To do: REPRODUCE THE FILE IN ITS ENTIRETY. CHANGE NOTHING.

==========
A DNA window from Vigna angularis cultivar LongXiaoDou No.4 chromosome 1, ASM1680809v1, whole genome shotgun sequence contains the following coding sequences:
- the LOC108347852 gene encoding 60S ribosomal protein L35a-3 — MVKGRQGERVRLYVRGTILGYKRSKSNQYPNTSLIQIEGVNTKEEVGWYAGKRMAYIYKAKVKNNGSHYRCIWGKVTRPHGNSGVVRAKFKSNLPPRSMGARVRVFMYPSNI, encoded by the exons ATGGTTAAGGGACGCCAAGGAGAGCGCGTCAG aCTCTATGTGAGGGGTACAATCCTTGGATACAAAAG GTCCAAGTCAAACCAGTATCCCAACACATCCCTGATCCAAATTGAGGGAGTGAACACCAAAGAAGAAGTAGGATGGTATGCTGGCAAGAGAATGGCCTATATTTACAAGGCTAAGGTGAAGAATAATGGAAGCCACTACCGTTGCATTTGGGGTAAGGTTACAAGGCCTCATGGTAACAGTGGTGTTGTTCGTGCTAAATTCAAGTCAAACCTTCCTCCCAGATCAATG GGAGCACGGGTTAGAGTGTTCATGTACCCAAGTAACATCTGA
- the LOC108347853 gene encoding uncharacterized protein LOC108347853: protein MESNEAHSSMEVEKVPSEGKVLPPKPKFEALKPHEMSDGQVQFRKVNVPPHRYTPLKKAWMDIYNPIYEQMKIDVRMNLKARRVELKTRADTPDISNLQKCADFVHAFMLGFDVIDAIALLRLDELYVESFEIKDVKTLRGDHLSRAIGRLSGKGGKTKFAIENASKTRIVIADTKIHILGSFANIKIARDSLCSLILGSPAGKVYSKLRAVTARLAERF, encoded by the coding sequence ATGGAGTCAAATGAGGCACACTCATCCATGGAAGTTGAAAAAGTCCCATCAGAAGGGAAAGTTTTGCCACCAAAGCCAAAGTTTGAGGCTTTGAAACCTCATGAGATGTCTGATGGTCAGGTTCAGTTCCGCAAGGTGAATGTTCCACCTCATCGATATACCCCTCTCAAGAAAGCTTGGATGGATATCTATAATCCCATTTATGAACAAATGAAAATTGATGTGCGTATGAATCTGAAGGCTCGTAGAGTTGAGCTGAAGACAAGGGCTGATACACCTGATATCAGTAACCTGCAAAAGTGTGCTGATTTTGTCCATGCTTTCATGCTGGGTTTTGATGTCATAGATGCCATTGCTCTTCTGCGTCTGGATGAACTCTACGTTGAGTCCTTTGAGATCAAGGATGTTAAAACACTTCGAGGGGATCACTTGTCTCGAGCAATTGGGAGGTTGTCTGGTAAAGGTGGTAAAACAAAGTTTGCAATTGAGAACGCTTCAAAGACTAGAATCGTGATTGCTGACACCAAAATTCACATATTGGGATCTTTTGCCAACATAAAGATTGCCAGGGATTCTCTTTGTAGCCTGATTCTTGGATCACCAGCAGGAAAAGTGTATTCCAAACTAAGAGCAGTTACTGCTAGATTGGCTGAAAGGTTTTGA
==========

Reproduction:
A DNA window from Vigna angularis cultivar LongXiaoDou No.4 chromosome 1, ASM1680809v1, whole genome shotgun sequence contains the following coding sequences:
- the LOC108347852 gene encoding 60S ribosomal protein L35a-3 — MVKGRQGERVRLYVRGTILGYKRSKSNQYPNTSLIQIEGVNTKEEVGWYAGKRMAYIYKAKVKNNGSHYRCIWGKVTRPHGNSGVVRAKFKSNLPPRSMGARVRVFMYPSNI, encoded by the exons ATGGTTAAGGGACGCCAAGGAGAGCGCGTCAG aCTCTATGTGAGGGGTACAATCCTTGGATACAAAAG GTCCAAGTCAAACCAGTATCCCAACACATCCCTGATCCAAATTGAGGGAGTGAACACCAAAGAAGAAGTAGGATGGTATGCTGGCAAGAGAATGGCCTATATTTACAAGGCTAAGGTGAAGAATAATGGAAGCCACTACCGTTGCATTTGGGGTAAGGTTACAAGGCCTCATGGTAACAGTGGTGTTGTTCGTGCTAAATTCAAGTCAAACCTTCCTCCCAGATCAATG GGAGCACGGGTTAGAGTGTTCATGTACCCAAGTAACATCTGA
- the LOC108347853 gene encoding uncharacterized protein LOC108347853: protein MESNEAHSSMEVEKVPSEGKVLPPKPKFEALKPHEMSDGQVQFRKVNVPPHRYTPLKKAWMDIYNPIYEQMKIDVRMNLKARRVELKTRADTPDISNLQKCADFVHAFMLGFDVIDAIALLRLDELYVESFEIKDVKTLRGDHLSRAIGRLSGKGGKTKFAIENASKTRIVIADTKIHILGSFANIKIARDSLCSLILGSPAGKVYSKLRAVTARLAERF, encoded by the coding sequence ATGGAGTCAAATGAGGCACACTCATCCATGGAAGTTGAAAAAGTCCCATCAGAAGGGAAAGTTTTGCCACCAAAGCCAAAGTTTGAGGCTTTGAAACCTCATGAGATGTCTGATGGTCAGGTTCAGTTCCGCAAGGTGAATGTTCCACCTCATCGATATACCCCTCTCAAGAAAGCTTGGATGGATATCTATAATCCCATTTATGAACAAATGAAAATTGATGTGCGTATGAATCTGAAGGCTCGTAGAGTTGAGCTGAAGACAAGGGCTGATACACCTGATATCAGTAACCTGCAAAAGTGTGCTGATTTTGTCCATGCTTTCATGCTGGGTTTTGATGTCATAGATGCCATTGCTCTTCTGCGTCTGGATGAACTCTACGTTGAGTCCTTTGAGATCAAGGATGTTAAAACACTTCGAGGGGATCACTTGTCTCGAGCAATTGGGAGGTTGTCTGGTAAAGGTGGTAAAACAAAGTTTGCAATTGAGAACGCTTCAAAGACTAGAATCGTGATTGCTGACACCAAAATTCACATATTGGGATCTTTTGCCAACATAAAGATTGCCAGGGATTCTCTTTGTAGCCTGATTCTTGGATCACCAGCAGGAAAAGTGTATTCCAAACTAAGAGCAGTTACTGCTAGATTGGCTGAAAGGTTTTGA